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#5 - JRL 7066
Subject: Russian mortality
Date: Tue, 18 Feb 2003 14:52:
From: "Ellman, M.J." <M.J.Ellman@uva.nl>
Prof. M.J. Ellman

Dept Chair
Economics Faculty
Amsterdam University
Roetersstraat 11
1018 WB Amsterdam
Netherlands
tel: +31-20-5254235
Fax:+31-20-5254254
email: m.j.ellman@uva.nl
webpage: http://www.fee.uva.nl/toe/content/people/ellman.shtm

RUSSIAN MORTALITY

The preliminary data for 2002 on Goskomstat's website show that

(a) The crude death rate has risen again, to 16.2 per thousand.

(b) The increase for the year as a whole (3.8%) is less than the increase in the first half (5.7%). (Hence the situation is less alarming than when I wrote about it in JRL #6392, 8 August 2002.) Either the larger increase in the first half was caused by seasonal factors (eg flu) or the smaller increase in the second half was caused by an improvement in the underlying fundamentals, or some combination of these two processes was at work.

(c) The 3.8% annual increase roughly corresponds to what one would expect on the basis of the population's aging. Hence it is a preliminary indication that the age-specific mortality rates, when they are published, will indicate that 2002 was roughly a plateau year for (age-specific) mortality in Russia. It remained high, but (allowing for the aging of the population) it did not increase significantly. (If so, life expectancy will remain roughly constant.)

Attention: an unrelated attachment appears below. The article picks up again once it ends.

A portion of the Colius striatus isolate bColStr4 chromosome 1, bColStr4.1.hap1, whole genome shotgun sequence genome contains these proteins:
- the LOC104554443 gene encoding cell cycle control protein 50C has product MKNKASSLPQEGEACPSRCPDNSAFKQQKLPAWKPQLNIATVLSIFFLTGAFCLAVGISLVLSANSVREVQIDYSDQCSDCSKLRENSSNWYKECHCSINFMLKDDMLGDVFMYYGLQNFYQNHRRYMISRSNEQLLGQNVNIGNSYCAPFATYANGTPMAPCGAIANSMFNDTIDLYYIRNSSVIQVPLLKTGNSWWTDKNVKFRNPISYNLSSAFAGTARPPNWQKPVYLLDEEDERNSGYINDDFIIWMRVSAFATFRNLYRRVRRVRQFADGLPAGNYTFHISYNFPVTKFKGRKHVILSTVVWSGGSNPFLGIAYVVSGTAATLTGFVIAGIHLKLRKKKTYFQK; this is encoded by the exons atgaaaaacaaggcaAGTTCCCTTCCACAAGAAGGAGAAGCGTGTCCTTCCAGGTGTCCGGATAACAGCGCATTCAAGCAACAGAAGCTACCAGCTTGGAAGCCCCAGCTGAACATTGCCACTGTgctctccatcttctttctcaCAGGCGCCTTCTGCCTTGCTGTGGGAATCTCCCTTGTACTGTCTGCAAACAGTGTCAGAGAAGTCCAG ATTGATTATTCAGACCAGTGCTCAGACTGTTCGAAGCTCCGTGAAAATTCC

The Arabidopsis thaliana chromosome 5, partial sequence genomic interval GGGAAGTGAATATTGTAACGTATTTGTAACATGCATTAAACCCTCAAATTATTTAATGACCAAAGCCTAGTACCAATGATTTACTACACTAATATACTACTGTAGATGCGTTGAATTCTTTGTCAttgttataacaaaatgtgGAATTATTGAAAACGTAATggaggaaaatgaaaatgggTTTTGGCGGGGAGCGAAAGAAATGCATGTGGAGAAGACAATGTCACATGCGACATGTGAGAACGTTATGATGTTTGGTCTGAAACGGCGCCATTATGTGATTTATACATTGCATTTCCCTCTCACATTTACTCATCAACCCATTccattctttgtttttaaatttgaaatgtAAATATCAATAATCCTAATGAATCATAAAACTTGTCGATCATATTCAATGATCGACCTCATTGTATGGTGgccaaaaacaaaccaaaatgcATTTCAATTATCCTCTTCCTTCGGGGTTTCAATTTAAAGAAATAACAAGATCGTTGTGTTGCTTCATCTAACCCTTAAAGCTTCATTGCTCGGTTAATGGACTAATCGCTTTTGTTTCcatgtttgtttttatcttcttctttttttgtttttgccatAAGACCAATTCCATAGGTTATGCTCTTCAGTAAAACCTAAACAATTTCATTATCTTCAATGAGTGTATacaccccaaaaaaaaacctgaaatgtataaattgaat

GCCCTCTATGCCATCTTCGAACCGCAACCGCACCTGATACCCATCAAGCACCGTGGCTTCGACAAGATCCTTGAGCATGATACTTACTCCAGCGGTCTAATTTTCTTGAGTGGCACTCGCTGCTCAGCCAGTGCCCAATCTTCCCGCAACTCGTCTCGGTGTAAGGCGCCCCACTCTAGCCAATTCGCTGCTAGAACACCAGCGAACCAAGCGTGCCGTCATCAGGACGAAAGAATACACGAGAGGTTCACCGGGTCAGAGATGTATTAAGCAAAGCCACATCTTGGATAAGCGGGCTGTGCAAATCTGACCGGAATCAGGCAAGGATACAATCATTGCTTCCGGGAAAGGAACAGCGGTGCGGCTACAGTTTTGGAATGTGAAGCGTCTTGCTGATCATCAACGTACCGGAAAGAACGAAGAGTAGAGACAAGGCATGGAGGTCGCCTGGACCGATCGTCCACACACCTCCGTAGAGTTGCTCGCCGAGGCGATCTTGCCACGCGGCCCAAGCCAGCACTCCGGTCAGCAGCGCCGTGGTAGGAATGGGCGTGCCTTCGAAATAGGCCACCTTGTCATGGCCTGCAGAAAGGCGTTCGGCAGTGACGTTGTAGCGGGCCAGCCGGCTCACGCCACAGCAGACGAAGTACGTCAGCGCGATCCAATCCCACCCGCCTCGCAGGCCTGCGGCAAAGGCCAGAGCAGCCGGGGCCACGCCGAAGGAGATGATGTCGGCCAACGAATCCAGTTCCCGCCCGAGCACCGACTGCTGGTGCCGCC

(d) If the mortality increase after 1998 was a (lagged) result of the 1998 economic crisis, then the mortality figures for (the second half of) 2002 may be a sign that the mortality crisis is now over and that in 2003 mortality will grow less than population aging alone would imply and may fall.

(e) Russia's overall mortality remains high by international standards. Many Russians are dying at relatively young ages.

(f) The infant mortality rate is continuing to fall.

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